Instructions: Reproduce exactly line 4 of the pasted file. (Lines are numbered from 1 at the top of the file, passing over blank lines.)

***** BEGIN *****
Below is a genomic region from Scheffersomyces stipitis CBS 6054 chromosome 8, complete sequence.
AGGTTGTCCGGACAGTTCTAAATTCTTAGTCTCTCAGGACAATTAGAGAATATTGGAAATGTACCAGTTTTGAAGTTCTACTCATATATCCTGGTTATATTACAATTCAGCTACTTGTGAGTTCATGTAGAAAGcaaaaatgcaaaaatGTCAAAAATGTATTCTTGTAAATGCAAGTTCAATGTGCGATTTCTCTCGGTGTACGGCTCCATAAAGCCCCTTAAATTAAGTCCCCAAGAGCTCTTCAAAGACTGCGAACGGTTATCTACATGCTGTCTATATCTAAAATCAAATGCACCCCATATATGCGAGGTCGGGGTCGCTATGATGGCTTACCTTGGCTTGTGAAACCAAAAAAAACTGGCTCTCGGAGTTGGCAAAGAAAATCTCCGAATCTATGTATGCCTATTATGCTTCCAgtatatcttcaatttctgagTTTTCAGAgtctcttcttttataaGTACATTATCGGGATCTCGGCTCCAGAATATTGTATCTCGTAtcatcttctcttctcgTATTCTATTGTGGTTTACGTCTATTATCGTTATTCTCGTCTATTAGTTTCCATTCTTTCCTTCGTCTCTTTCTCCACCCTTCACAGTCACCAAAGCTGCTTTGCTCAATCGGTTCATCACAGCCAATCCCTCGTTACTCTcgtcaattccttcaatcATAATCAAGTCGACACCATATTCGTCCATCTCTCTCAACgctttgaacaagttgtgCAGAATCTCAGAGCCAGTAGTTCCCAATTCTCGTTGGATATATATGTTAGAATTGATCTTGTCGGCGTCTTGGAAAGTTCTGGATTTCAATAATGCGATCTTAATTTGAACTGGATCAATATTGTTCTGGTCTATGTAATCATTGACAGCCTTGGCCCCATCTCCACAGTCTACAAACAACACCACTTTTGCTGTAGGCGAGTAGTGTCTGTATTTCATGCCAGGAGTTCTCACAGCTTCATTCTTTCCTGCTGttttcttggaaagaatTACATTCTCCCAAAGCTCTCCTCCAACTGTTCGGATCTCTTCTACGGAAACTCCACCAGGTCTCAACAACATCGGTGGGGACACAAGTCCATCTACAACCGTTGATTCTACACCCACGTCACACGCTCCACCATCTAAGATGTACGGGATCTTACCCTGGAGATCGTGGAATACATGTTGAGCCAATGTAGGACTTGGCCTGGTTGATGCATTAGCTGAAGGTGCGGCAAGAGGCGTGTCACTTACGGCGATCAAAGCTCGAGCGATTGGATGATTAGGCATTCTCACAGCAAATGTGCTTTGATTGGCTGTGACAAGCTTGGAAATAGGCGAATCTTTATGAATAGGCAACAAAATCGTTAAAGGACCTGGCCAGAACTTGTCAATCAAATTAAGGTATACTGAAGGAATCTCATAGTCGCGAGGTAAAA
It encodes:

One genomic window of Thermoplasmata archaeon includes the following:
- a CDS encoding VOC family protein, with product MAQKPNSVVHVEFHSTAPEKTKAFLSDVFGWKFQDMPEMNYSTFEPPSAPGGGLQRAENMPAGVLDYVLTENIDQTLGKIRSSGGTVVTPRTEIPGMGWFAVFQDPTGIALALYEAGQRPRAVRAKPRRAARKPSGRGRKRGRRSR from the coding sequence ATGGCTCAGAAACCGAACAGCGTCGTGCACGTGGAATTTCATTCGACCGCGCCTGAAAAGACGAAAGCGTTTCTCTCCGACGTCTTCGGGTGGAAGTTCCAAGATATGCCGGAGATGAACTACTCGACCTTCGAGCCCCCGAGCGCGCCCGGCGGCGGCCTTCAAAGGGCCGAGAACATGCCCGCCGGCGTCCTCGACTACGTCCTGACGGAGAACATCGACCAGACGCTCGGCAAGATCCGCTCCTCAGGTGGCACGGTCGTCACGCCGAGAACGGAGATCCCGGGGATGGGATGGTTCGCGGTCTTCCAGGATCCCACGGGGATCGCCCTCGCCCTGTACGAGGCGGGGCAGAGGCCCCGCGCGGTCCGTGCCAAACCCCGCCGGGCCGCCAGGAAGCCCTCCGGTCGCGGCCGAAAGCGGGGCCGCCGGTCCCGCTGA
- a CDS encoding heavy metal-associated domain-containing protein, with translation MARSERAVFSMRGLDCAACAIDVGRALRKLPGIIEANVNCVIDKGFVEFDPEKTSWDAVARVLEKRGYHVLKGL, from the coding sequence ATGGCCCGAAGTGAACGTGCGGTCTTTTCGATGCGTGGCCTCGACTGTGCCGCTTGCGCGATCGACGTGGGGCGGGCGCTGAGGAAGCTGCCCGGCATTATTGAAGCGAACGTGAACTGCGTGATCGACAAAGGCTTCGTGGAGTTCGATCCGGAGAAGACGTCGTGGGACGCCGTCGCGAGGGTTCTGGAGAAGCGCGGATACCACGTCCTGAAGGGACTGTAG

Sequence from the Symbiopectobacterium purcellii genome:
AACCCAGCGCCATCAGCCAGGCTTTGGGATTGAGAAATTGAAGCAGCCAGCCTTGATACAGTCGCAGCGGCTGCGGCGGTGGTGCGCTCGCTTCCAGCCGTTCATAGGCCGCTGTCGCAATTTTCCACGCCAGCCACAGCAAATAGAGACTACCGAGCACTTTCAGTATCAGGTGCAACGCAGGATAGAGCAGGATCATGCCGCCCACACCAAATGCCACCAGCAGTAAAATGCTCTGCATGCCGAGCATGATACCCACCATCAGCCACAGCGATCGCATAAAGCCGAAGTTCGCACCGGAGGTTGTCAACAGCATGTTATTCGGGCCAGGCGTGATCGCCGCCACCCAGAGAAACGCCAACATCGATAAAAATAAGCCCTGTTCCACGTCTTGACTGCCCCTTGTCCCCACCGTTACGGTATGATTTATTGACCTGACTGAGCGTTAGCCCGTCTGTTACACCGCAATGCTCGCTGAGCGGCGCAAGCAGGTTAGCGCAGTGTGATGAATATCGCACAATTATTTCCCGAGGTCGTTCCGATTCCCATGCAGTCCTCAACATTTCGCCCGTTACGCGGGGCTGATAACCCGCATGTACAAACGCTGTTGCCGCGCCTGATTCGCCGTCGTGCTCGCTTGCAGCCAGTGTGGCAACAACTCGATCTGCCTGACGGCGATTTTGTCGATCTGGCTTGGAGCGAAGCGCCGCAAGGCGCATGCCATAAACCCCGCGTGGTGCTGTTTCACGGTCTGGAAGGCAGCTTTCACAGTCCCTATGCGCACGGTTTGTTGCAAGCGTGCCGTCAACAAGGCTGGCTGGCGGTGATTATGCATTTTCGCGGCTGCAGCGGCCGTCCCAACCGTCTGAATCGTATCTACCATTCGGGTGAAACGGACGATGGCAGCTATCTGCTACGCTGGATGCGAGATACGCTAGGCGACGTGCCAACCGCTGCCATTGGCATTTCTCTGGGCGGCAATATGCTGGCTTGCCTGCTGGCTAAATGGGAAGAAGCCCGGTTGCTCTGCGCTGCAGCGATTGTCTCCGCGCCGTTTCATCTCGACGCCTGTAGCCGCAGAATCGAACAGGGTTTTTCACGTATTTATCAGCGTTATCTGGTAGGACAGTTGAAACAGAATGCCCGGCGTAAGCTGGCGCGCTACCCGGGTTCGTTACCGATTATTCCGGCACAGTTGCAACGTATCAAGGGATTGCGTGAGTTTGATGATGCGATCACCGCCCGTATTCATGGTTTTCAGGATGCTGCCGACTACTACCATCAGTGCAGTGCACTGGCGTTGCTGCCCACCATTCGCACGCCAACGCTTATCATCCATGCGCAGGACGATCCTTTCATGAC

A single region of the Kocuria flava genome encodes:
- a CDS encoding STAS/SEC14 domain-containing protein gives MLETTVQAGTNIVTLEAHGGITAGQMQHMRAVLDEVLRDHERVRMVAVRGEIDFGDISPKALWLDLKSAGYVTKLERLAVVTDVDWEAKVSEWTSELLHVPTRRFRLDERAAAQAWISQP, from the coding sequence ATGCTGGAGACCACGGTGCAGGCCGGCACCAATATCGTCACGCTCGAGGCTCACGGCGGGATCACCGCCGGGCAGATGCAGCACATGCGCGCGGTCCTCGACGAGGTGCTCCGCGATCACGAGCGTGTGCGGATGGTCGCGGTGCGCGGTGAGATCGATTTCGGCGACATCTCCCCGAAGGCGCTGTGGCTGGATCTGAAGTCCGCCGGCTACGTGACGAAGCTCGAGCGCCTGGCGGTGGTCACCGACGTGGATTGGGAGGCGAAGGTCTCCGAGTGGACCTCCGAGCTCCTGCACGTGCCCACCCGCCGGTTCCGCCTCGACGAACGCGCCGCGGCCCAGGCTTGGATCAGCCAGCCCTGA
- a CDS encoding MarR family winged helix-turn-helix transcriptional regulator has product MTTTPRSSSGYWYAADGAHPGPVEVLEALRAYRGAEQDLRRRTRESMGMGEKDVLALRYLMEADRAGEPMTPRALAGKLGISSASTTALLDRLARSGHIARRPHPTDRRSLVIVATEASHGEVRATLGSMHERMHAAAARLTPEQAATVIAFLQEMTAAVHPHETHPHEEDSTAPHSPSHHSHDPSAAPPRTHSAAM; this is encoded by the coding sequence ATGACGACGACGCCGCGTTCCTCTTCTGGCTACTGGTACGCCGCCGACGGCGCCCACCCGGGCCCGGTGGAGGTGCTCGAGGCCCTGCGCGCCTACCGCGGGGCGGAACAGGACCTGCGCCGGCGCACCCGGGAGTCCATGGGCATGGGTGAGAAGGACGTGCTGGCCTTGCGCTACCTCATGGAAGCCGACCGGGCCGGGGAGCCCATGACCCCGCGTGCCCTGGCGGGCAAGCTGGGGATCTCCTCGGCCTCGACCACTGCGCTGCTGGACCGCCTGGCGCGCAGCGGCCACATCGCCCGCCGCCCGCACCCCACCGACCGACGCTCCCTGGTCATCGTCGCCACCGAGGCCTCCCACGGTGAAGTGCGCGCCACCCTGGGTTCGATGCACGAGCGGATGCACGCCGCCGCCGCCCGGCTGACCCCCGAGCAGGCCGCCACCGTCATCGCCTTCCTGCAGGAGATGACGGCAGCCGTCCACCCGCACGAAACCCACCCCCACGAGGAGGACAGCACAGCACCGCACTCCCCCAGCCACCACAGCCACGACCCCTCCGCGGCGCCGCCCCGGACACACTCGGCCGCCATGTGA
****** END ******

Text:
One genomic window of Thermoplasmata archaeon includes the following: